The Prognosis for the Senate

While we hear in the media that party control of the Senate for the coming term is still up in the air, I would suggest that it isn’t very far up in the air.  I think it looks pretty clear that the Republicans will be keeping their majority.

First, some math.  Right now, the count of officially called races is a tie, 48 to 48, leaving four seats theoretically unresolved.  The Republicans need 51 seats to hold a majority.  The Democrats only need 50 seats for that, because that would be a tie, and the vice-president–who in this case is going to be Kamala Harris–breaks the tie.  However, as I’m about to demonstrate, there’s every probability that the Republicans are going to have 52 seats in the Senate when the dealing’s done.

Of the four unresolved seats, two are in North Carolina and Alaska.  In each of those states ,the Republican candidate appears to be winning.  The other two are both in Georgia.  Georgia had the rare occurrence this year of two Senate elections in the same state, one regular and one special.  And in each of those Georgia Senate contests, with no candidate getting an outright majority, there’s going to be a runoff election in January between the top two vote-getters.  Both parties, of course, are pouring millions into the campaigns for those two seats; from the point of view of both parties, the battle for the soul of America is continuing.

As of Monday morning, the presidential contest in Georgia has not yet been called for either candidate, but Biden is ahead.  That might appear to look good for the Democratic candidates.  However, here’s the kicker:  in the same state where Biden is ahead in the presidential contest, in each of the Senate contests, though there’s no single candidate with a majority, the Democratic candidate is behind.

In the regular election, Republican David Perdue has 49.7% of the vote while Democrat Jon Ossoff has 47.9% and Libertarian Shane Hazel has 2.3%.  In the runoff, the Libertarian will be gone, but I highly doubt that even one Libertarian voter is going to vote for the Democrat.  Libertarians, while they tend to be liberal on the subjects of abortion and legalizing marijuana, are against all social welfare programs and most government regulations of business; they oppose government intervention and intrusion across the board.  They will most likely either stay home or vote for Perdue; they’re not going to vote for Ossoff in any significant numbers.

In the special election, by a quirk in the setup, there were two Republicans and one Democrat all running at once last Tuesday.  The Democratic candidate is Rev. Raphael Warnock, who is African American and the pastor of the Ebenezer Baptist Church in Atlanta.  He has 32.9% of the vote, but he is outnumbered by the two Republicans combined, Kelly Loeffler with 25.9% and Doug Collins with 20%.  So, Warnock will be up against Loeffler.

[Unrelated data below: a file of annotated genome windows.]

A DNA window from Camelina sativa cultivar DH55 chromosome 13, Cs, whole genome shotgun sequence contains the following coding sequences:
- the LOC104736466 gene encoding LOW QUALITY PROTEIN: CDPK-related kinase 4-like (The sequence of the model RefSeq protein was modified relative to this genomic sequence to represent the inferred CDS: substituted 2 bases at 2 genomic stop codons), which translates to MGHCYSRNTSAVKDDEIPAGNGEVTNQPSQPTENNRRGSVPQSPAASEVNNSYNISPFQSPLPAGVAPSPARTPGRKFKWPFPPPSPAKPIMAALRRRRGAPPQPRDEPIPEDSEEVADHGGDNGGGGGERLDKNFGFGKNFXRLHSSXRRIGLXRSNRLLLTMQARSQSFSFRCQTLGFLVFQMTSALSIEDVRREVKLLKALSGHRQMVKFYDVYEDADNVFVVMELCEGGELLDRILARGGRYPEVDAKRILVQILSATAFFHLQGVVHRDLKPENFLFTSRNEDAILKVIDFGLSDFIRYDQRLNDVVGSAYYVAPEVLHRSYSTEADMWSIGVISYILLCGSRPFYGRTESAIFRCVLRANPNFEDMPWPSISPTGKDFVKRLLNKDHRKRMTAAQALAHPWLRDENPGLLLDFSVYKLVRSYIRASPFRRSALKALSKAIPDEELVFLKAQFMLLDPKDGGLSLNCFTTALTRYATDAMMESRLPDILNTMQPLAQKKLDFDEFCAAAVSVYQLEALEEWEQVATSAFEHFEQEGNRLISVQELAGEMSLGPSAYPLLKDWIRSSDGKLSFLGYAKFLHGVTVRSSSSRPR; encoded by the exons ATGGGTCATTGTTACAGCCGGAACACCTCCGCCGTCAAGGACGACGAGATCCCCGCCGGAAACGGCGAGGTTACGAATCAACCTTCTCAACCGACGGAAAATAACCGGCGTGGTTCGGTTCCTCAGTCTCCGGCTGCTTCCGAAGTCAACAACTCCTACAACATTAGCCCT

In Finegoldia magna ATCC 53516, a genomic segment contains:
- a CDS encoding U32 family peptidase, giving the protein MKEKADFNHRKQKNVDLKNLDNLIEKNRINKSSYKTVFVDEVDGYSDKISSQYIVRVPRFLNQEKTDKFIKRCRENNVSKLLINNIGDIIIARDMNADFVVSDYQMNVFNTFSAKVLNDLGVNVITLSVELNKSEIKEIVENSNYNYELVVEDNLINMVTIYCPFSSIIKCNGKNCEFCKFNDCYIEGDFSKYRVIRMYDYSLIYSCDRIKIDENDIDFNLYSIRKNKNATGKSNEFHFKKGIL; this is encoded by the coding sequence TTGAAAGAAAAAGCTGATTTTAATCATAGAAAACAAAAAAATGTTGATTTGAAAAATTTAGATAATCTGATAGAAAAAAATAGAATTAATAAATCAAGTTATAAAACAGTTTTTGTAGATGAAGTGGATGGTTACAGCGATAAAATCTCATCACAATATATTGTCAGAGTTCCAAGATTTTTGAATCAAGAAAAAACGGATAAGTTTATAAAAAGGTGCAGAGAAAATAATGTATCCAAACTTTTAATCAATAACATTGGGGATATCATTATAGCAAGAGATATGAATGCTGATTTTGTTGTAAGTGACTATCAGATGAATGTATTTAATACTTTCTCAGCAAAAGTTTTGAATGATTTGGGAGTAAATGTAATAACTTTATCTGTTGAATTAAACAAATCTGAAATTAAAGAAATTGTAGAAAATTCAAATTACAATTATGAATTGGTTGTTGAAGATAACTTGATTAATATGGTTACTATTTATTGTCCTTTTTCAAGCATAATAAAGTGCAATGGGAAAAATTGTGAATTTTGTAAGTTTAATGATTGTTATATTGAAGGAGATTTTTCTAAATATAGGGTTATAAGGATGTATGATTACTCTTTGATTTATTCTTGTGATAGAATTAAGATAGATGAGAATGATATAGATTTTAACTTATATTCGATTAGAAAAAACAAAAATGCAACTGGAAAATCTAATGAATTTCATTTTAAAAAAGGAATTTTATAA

In each of the runoff races, the Republican candidate is the incumbent.  (Loeffler was appointed by the governor to fill a vacant seat in mid-term.)  Incumbents usually have an advantage to begin with.  What’s more, in Georgia, Republicans have an advantage as well.  Although Biden is ahead in the still-unfinished vote count for president in Georgia, that state has not been considered a swing state before, but rather, a solidly Republican state.  Stacey Abrams has substantially increased the Democratic electorate in Georgia with a massive voter registration drive, and that undoubtedly made a difference in the presidential electoral vote, but again, it didn’t stop the Democratic candidates from being outnumbered last week.

Assuming that the Republicans win the unresolved Senate seats from North Carolina and Alaska–which it very much appears they’re going to do–the Democrats need both of those Georgia seats to have a majority, with Vice President Harris tie-breaking vote, in the Senate.  In order for that to happen, there would have to be an even greater Democratic turnout at the polls for the January runoff election than there was for the presidential election last week.  And while the Democratic Party is trying hard to make that happen, it doesn’t seem particularly likely.  It’s important to remember that turnout is usually considerably lower in nonpresidential elections, and that low voter turnout tends to favor Republicans, because Republicans are the more consistent and reliable voters.   Another important thing that needs to be remembered is that some of the people who voted for Biden are Republicans who would have voted for a Republican candidate for president if that candidate had been anyone other than Trump.  Those voters are still going to want a Republican majority in the Senate.  As a matter of fact–and here is the really key point where those voters are concerned–the narrative among Republicans is that a Republican Senate majority will be the only thing stopping Biden and Harris from turning the United States into a socialist dictatorship.

So again, the Democrats (like the Republicans) will be pouring millions of dollars into these two runoffs in January, in the hopes of taking a majority in the Senate, but they have every strike against them when it comes to the chances of victory there.

Article in Politico, November 8, 2020


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